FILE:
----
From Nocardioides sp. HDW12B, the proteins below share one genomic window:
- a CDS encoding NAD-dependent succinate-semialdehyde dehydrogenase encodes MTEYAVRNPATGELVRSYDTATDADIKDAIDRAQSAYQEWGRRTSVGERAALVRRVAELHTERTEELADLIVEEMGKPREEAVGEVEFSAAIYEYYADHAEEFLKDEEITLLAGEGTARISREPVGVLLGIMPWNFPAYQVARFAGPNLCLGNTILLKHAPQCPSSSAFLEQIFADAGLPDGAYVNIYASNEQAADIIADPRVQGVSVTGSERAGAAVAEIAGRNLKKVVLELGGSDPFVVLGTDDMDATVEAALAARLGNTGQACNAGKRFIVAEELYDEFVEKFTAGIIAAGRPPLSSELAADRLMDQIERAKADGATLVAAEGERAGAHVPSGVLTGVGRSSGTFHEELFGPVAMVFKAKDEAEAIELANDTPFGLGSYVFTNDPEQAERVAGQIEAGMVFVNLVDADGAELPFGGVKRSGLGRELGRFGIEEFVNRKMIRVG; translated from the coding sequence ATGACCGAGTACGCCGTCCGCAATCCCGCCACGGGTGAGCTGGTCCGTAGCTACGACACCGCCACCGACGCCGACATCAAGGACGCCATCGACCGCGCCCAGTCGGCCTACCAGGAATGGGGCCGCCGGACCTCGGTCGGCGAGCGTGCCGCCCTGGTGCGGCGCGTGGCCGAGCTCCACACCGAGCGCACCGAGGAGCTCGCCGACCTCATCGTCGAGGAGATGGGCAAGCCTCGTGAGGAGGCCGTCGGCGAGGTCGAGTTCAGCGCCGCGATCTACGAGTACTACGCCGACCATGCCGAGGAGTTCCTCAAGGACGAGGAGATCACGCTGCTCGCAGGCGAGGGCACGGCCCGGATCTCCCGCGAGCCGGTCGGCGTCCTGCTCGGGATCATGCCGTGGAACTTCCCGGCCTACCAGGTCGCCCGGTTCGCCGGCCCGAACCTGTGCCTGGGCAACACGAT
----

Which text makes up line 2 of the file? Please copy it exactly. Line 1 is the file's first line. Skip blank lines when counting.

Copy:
- a CDS encoding NAD-dependent succinate-semialdehyde dehydrogenase encodes MTEYAVRNPATGELVRSYDTATDADIKDAIDRAQSAYQEWGRRTSVGERAALVRRVAELHTERTEELADLIVEEMGKPREEAVGEVEFSAAIYEYYADHAEEFLKDEEITLLAGEGTARISREPVGVLLGIMPWNFPAYQVARFAGPNLCLGNTILLKHAPQCPSSSAFLEQIFADAGLPDGAYVNIYASNEQAADIIADPRVQGVSVTGSERAGAAVAEIAGRNLKKVVLELGGSDPFVVLGTDDMDATVEAALAARLGNTGQACNAGKRFIVAEELYDEFVEKFTAGIIAAGRPPLSSELAADRLMDQIERAKADGATLVAAEGERAGAHVPSGVLTGVGRSSGTFHEELFGPVAMVFKAKDEAEAIELANDTPFGLGSYVFTNDPEQAERVAGQIEAGMVFVNLVDADGAELPFGGVKRSGLGRELGRFGIEEFVNRKMIRVG; translated from the coding sequence ATGACCGAGTACGCCGTCCGCAATCCCGCCACGGGTGAGCTGGTCCGTAGCTACGACACCGCCACCGACGCCGACATCAAGGACGCCATCGACCGCGCCCAGTCGGCCTACCAGGAATGGGGCCGCCGGACCTCGGTCGGCGAGCGTGCCGCCCTGGTGCGGCGCGTGGCCGAGCTCCACACCGAGCGCACCGAGGAGCTCGCCGACCTCATCGTCGAGGAGATGGGCAAGCCTCGTGAGGAGGCCGTCGGCGAGGTCGAGTTCAGCGCCGCGATCTACGAGTACTACGCCGACCATGCCGAGGAGTTCCTCAAGGACGAGGAGATCACGCTGCTCGCAGGCGAGGGCACGGCCCGGATCTCCCGCGAGCCGGTCGGCGTCCTGCTCGGGATCATGCCGTGGAACTTCCCGGCCTACCAGGTCGCCCGGTTCGCCGGCCCGAACCTGTGCCTGGGCAACACGAT